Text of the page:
Low-level fraud, bribery and exploitation is widespread in many developing countries and has been shown to have a detrimental impact on economic growth, undermine the quality of local services and harm tax revenues.
In a new paper, published in the journal International Economic Review, researchers from Loughborough University and the Massachusetts Institute of Technology (MIT), in the US, have suggested local authorities and governments adopt schemes that reward staff when citizens or businesses acknowledge fault.
They say that offering bonuses to police officers, traffic wardens, inspectors and other local government employees would dampen the appeal of extortion or overzealous enforcement.
Dr Antonio Russo, of Loughborough University's School of Business and Economics, said: "Our findings argue in favour of a simple self-reporting scheme – where acknowledging the fault, for example by a person paying a speeding ticket early, would result in a bonus for the issuing officer.
"Specifically, we make the case that government communication with citizens about their behaviour can reduce corruption.
"We show that allowing individuals or companies to report their failure to comply with rules and tying officials' rewards to these reports may help prevent corruption and ensure that regulations are enforced.
"We thus propose a way of empowering citizens by giving them the ability to influence the rewards of the officials with whom they interact.
"We show that the government can thus offer officials a high-powered incentive scheme that does not invite extortion or overzealous enforcement."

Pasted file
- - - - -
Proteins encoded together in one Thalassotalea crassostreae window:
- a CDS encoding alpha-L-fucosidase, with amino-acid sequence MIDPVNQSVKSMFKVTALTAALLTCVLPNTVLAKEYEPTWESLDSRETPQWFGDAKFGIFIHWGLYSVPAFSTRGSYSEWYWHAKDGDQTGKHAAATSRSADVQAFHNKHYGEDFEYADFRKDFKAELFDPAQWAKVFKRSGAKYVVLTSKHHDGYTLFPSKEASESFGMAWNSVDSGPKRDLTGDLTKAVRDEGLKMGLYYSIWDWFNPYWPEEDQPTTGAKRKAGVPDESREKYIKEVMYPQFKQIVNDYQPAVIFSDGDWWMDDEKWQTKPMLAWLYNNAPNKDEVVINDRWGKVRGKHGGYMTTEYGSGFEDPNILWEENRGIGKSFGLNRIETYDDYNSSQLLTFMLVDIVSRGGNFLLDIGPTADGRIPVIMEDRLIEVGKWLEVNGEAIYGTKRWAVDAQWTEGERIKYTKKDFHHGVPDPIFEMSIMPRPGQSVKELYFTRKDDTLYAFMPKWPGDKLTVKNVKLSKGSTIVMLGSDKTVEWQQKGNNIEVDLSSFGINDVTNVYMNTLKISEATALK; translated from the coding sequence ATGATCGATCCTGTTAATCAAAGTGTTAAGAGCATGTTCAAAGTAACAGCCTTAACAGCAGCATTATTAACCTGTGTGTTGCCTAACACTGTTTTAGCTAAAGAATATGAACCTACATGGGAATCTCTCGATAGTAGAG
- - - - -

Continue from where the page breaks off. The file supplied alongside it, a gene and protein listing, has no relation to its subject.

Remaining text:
Similar schemes are already used effectively in some countries.
In Sierra Leone, the government set up a phone line to allow citizens to report episodes of corruption.
Our paper suggests this is a good idea, but that the government should also make the officials' rewards depend on citizens acknowledging their noncompliance (self-reporting), to increase the official's accountability.
Several countries have also implemented feedback schemes that allow users of public services to file complaints about officials, such as Ghana's Whistleblower Act and the Punjab Citizen Feedback Model.
Dr Russo said: "Petty corruption is unfortunately quite harmful to citizens in developing countries – as well as some developed ones as well.
"Accordingly, organizations such as the OECD, the United Nations and the World Bank, have fostered multiple initiatives aimed at tackling the problem and published numerous related reports.
"Some of these initiatives focus on communication with citizens at the receiving end of public services to deter corruption.
"More broadly, our proposed scheme relates to recent initiatives by developing countries, meant to empower citizens dealing with corrupt bureaucrats.
"For instance, in the 2011 Guarantee of Services Act, the Indian state of Karnataka allowed citizens to appeal against late or poor delivery of public services and require designated officials to pay a compensation if the appeal is upheld."
Read the paper, Petty corruption and citizen reports.